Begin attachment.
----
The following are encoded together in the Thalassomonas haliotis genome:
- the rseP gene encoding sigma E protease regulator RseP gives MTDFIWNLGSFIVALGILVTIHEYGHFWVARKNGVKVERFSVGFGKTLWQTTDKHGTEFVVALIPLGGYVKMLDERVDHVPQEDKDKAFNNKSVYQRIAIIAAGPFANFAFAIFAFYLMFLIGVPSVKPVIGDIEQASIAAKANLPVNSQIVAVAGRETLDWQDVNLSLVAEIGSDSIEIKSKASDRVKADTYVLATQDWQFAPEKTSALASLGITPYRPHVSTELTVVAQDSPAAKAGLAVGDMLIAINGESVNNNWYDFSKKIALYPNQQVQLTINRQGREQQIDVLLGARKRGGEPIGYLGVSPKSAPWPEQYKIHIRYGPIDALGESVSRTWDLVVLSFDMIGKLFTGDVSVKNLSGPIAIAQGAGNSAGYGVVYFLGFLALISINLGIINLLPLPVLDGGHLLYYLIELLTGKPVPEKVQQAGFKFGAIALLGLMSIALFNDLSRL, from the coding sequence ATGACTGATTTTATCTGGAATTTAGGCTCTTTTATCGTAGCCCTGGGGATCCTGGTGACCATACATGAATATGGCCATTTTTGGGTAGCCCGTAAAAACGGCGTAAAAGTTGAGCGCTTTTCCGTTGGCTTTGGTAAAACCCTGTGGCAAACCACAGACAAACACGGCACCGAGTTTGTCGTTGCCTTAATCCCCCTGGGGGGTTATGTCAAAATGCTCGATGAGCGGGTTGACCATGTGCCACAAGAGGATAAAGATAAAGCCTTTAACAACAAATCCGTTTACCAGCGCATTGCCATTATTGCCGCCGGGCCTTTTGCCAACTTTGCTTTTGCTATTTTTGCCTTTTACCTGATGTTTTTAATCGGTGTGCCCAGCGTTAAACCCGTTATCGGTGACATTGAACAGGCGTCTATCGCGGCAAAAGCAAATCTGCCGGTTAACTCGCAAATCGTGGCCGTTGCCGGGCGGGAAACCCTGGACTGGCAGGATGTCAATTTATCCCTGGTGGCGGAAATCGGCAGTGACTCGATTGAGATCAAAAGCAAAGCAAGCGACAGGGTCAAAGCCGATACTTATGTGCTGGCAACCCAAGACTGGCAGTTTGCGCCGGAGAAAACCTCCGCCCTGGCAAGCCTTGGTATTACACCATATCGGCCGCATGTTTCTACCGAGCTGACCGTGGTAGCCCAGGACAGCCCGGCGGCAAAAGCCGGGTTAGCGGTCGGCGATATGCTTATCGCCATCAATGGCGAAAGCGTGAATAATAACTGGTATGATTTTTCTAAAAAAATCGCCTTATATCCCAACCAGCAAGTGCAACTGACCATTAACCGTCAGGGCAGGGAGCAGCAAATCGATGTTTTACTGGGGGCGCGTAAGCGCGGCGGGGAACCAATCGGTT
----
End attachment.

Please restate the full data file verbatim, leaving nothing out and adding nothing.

The following are encoded together in the Thalassomonas haliotis genome:
- the rseP gene encoding sigma E protease regulator RseP gives MTDFIWNLGSFIVALGILVTIHEYGHFWVARKNGVKVERFSVGFGKTLWQTTDKHGTEFVVALIPLGGYVKMLDERVDHVPQEDKDKAFNNKSVYQRIAIIAAGPFANFAFAIFAFYLMFLIGVPSVKPVIGDIEQASIAAKANLPVNSQIVAVAGRETLDWQDVNLSLVAEIGSDSIEIKSKASDRVKADTYVLATQDWQFAPEKTSALASLGITPYRPHVSTELTVVAQDSPAAKAGLAVGDMLIAINGESVNNNWYDFSKKIALYPNQQVQLTINRQGREQQIDVLLGARKRGGEPIGYLGVSPKSAPWPEQYKIHIRYGPIDALGESVSRTWDLVVLSFDMIGKLFTGDVSVKNLSGPIAIAQGAGNSAGYGVVYFLGFLALISINLGIINLLPLPVLDGGHLLYYLIELLTGKPVPEKVQQAGFKFGAIALLGLMSIALFNDLSRL, from the coding sequence ATGACTGATTTTATCTGGAATTTAGGCTCTTTTATCGTAGCCCTGGGGATCCTGGTGACCATACATGAATATGGCCATTTTTGGGTAGCCCGTAAAAACGGCGTAAAAGTTGAGCGCTTTTCCGTTGGCTTTGGTAAAACCCTGTGGCAAACCACAGACAAACACGGCACCGAGTTTGTCGTTGCCTTAATCCCCCTGGGGGGTTATGTCAAAATGCTCGATGAGCGGGTTGACCATGTGCCACAAGAGGATAAAGATAAAGCCTTTAACAACAAATCCGTTTACCAGCGCATTGCCATTATTGCCGCCGGGCCTTTTGCCAACTTTGCTTTTGCTATTTTTGCCTTTTACCTGATGTTTTTAATCGGTGTGCCCAGCGTTAAACCCGTTATCGGTGACATTGAACAGGCGTCTATCGCGGCAAAAGCAAATCTGCCGGTTAACTCGCAAATCGTGGCCGTTGCCGGGCGGGAAACCCTGGACTGGCAGGATGTCAATTTATCCCTGGTGGCGGAAATCGGCAGTGACTCGATTGAGATCAAAAGCAAAGCAAGCGACAGGGTCAAAGCCGATACTTATGTGCTGGCAACCCAAGACTGGCAGTTTGCGCCGGAGAAAACCTCCGCCCTGGCAAGCCTTGGTATTACACCATATCGGCCGCATGTTTCTACCGAGCTGACCGTGGTAGCCCAGGACAGCCCGGCGGCAAAAGCCGGGTTAGCGGTCGGCGATATGCTTATCGCCATCAATGGCGAAAGCGTGAATAATAACTGGTATGATTTTTCTAAAAAAATCGCCTTATATCCCAACCAGCAAGTGCAACTGACCATTAACCGTCAGGGCAGGGAGCAGCAAATCGATGTTTTACTGGGGGCGCGTAAGCGCGGCGGGGAACCAATCGGTT